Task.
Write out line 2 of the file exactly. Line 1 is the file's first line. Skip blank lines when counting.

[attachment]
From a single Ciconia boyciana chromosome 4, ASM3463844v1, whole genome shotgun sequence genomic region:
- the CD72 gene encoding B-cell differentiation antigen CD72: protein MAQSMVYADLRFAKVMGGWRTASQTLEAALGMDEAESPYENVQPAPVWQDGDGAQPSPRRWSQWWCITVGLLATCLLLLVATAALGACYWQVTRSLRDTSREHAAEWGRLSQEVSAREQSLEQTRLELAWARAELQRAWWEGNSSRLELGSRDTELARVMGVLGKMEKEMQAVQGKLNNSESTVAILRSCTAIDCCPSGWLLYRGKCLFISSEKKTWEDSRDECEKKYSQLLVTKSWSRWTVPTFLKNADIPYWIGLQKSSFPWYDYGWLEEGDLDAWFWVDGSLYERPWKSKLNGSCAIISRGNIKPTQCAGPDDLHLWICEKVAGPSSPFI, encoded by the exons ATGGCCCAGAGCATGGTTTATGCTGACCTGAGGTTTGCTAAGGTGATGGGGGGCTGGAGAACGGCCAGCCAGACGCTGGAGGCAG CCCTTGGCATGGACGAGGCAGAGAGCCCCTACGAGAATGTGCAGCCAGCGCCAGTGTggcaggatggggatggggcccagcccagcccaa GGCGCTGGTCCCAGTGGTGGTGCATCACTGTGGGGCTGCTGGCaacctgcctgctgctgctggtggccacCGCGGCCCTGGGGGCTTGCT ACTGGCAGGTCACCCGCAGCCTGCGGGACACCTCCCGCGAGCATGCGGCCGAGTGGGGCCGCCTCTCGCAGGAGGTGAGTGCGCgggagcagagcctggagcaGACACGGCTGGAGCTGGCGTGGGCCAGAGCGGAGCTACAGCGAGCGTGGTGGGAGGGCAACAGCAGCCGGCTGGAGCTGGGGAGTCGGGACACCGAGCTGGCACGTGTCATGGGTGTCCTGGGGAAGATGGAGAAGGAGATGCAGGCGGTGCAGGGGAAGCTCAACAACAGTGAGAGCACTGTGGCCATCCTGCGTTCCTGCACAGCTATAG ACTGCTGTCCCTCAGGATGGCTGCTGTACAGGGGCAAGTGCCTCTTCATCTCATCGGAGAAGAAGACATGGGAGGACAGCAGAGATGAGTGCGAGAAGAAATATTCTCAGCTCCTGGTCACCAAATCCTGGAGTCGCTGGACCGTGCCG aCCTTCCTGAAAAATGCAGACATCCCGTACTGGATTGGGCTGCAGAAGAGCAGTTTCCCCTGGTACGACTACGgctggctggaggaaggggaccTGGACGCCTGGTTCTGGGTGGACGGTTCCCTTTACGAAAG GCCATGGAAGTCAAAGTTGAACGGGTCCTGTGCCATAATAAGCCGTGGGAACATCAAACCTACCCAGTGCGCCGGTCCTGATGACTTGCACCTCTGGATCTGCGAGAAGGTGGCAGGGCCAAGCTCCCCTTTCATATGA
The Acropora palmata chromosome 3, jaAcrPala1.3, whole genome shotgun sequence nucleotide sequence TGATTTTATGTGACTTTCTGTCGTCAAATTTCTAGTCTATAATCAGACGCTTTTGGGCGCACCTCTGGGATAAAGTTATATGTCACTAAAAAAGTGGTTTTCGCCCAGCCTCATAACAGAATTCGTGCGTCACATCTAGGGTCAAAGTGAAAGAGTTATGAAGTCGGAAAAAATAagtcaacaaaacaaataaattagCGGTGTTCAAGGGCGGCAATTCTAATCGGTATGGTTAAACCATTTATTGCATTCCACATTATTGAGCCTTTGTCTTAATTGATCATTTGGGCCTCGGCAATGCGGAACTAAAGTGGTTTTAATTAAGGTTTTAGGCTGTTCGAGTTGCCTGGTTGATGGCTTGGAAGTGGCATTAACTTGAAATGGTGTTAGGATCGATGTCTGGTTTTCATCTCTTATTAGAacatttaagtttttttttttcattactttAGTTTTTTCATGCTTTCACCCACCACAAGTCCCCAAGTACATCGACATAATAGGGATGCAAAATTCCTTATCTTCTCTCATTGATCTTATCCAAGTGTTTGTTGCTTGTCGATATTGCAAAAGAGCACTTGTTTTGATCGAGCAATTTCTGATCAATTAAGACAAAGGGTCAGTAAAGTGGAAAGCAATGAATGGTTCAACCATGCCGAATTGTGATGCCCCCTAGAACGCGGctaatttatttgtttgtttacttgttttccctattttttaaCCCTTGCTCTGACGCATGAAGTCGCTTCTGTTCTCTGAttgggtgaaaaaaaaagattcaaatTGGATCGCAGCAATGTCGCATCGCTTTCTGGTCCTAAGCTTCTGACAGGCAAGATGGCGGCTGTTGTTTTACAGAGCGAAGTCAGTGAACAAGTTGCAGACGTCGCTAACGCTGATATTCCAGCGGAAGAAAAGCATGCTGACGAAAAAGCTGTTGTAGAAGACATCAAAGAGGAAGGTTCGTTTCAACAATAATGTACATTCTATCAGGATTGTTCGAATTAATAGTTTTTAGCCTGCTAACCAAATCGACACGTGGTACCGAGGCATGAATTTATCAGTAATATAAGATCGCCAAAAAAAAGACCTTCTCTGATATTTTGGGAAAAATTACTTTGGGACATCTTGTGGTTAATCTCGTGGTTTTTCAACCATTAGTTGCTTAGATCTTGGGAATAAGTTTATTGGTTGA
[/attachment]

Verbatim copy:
- the CD72 gene encoding B-cell differentiation antigen CD72: protein MAQSMVYADLRFAKVMGGWRTASQTLEAALGMDEAESPYENVQPAPVWQDGDGAQPSPRRWSQWWCITVGLLATCLLLLVATAALGACYWQVTRSLRDTSREHAAEWGRLSQEVSAREQSLEQTRLELAWARAELQRAWWEGNSSRLELGSRDTELARVMGVLGKMEKEMQAVQGKLNNSESTVAILRSCTAIDCCPSGWLLYRGKCLFISSEKKTWEDSRDECEKKYSQLLVTKSWSRWTVPTFLKNADIPYWIGLQKSSFPWYDYGWLEEGDLDAWFWVDGSLYERPWKSKLNGSCAIISRGNIKPTQCAGPDDLHLWICEKVAGPSSPFI, encoded by the exons ATGGCCCAGAGCATGGTTTATGCTGACCTGAGGTTTGCTAAGGTGATGGGGGGCTGGAGAACGGCCAGCCAGACGCTGGAGGCAG CCCTTGGCATGGACGAGGCAGAGAGCCCCTACGAGAATGTGCAGCCAGCGCCAGTGTggcaggatggggatggggcccagcccagcccaa GGCGCTGGTCCCAGTGGTGGTGCATCACTGTGGGGCTGCTGGCaacctgcctgctgctgctggtggccacCGCGGCCCTGGGGGCTTGCT ACTGGCAGGTCACCCGCAGCCTGCGGGACACCTCCCGCGAGCATGCGGCCGAGTGGGGCCGCCTCTCGCAGGAGGTGAGTGCGCgggagcagagcctggagcaGACACGGCTGGAGCTGGCGTGGGCCAGAGCGGAGCTACAGCGAGCGTGGTGGGAGGGCAACAGCAGCCGGCTGGAGCTGGGGAGTCGGGACACCGAGCTGGCACGTGTCATGGGTGTCCTGGGGAAGATGGAGAAGGAGATGCAGGCGGTGCAGGGGAAGCTCAACAACAGTGAGAGCACTGTGGCCATCCTGCGTTCCTGCACAGCTATAG ACTGCTGTCCCTCAGGATGGCTGCTGTACAGGGGCAAGTGCCTCTTCATCTCATCGGAGAAGAAGACATGGGAGGACAGCAGAGATGAGTGCGAGAAGAAATATTCTCAGCTCCTGGTCACCAAATCCTGGAGTCGCTGGACCGTGCCG aCCTTCCTGAAAAATGCAGACATCCCGTACTGGATTGGGCTGCAGAAGAGCAGTTTCCCCTGGTACGACTACGgctggctggaggaaggggaccTGGACGCCTGGTTCTGGGTGGACGGTTCCCTTTACGAAAG GCCATGGAAGTCAAAGTTGAACGGGTCCTGTGCCATAATAAGCCGTGGGAACATCAAACCTACCCAGTGCGCCGGTCCTGATGACTTGCACCTCTGGATCTGCGAGAAGGTGGCAGGGCCAAGCTCCCCTTTCATATGA